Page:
Building a Better Resume: Why One Size Never Fits All

Building a Better Resume: Why One Size Never Fits All
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Servicemembers past and present aren’t strangers to following orders. And if you’re looking for résumé advice online, you’ll find plenty of people telling you what to do.

The advice takes many forms, from templates to tip sheets to essays. And there certainly are hard and fast rules all applicants should take to heart: Proofreading, following any prescribed formatting, and avoiding military acronyms and jargon, for instance. These basics, and many others, are available throughout MOAA’s website.


But not all rules apply in all situations. The process, according to Capt. Patricia Cole, USN (Ret), MOAA’s program director for Career Transition Services, “is more art than science.”


“A person can do whatever they want with their résumé, and they are not ‘wrong’ for what they choose,” Cole said. “However, it is incumbent on them to understand how their choices may affect the way they are viewed by their target audience.”


MOAA Premium and Life members can get a personalized résumé review to address their specific needs and concerns. Cole offered three examples of areas where online advice may fall short:


Keyword Crazy

Yes, many large employers use an applicant tracking system (ATS) to sort application materials by key words or phrases. But tailoring your résumé to “beat” or “outsmart” these systems means you’re “already behind the power curve,” Cole said. Instead, spend your time trying to make connections with the people who’ll be part of the hiring process.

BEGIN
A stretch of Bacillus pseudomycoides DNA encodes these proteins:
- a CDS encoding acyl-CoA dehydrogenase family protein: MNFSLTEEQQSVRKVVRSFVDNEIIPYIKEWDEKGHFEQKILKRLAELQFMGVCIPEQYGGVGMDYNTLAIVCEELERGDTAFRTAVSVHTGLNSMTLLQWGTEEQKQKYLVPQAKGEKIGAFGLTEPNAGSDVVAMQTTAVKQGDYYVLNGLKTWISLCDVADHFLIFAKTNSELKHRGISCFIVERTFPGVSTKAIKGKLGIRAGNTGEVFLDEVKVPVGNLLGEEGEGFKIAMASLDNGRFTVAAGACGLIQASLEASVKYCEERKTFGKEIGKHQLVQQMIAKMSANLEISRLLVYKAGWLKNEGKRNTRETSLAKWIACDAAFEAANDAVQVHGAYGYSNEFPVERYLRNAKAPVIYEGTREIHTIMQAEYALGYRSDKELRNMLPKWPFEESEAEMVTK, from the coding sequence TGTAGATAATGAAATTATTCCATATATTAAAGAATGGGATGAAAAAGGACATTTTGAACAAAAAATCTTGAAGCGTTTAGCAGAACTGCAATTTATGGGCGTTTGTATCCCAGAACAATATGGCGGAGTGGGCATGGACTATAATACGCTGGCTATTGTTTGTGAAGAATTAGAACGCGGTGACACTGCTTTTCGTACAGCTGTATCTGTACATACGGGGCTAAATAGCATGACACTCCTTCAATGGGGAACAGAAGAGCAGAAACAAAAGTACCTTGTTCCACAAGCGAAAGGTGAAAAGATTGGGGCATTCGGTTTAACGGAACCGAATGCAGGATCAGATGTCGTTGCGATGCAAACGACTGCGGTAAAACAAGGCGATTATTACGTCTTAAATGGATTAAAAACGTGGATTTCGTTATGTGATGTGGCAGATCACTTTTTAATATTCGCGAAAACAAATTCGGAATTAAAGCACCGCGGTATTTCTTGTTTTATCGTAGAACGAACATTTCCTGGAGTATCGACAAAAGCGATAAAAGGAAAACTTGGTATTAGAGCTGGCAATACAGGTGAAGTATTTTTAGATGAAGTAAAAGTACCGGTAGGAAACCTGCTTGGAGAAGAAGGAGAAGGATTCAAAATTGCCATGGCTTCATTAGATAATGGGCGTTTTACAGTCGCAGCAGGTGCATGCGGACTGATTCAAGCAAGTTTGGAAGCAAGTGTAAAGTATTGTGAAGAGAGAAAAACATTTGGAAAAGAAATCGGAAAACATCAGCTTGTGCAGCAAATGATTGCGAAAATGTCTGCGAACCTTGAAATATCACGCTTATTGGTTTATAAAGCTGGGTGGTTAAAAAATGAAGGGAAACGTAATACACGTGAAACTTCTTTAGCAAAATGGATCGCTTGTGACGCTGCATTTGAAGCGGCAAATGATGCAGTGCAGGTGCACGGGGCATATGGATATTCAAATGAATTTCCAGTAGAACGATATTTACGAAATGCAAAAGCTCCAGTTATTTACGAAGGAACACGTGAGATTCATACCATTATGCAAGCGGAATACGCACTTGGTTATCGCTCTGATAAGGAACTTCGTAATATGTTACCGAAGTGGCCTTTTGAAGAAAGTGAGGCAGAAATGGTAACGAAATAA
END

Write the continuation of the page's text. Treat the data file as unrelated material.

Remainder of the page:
[RELATED: 5 Resume Tips for Federal Job Seekers]


“Networking is the best way to come to the employer’s attention and allows the candidate to neatly leapfrog over all of the other competitors who are simply sending in their résumés and hoping to get noticed,” Cole said.


“I’m not saying that keywords are not important, but candidates who network their way in have both a tangible and sizeable advantage over the candidates who do not. It’s the difference between being proactive vice reactive.”


Going Long

How many pages should your résumé take up? One, maybe two. Or definitely one. Or maybe three, or more. Or … you get the idea.


Unless your prospective employer has a rule regarding résumé length, your application materials should match your experience level, Cole said – and for military retirees, a single page doesn’t work very well.


“It’s tough to convey the full scope and scale of their experience into such a small amount of real estate,” she said. “I’ve not seen a senior officer do it successfully, and they were only trying to do it because someone told them their résumé could only be one page. There is no 'résumé bible' that dictates the length of your résumé, only common practice. And common practice limits it to no more than two pages.”


Answer Before Asked

Whatever the length or the format, your résumé should answer as many of your employer’s questions as possible, not bring up new ones. Dealing with “gaps” in your résumé is a common online topic, and approaches may vary by individual circumstances.


[RELATED: 5 Transition Tips From an Executive Corporate Recruiter]


However, “Don’t assume you’ll get the chance to ‘explain it in the interview,’” Cole said. “Questions in a résumé seldom work in the candidate’s favor, so I always advise full transparency about where you were when.”


Download Marketing Yourself for a Second Career


Newly updated! Learn what you can do to prepare yourself for a successful transition from military career to civilian career. This handbook shows you how to create an attention-getting resume, cover letter, and more. Get tips on self-marketing, job search, interviews, and interviewing. (Available to Premium and Life members)

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About the Author

Kevin Lilley
Kevin Lilley

Lilley serves as MOAA's digital content manager. His duties include producing, editing, and managing content for a variety of platforms, with a concentration on The MOAA Newsletter and Follow him on X: @KRLilley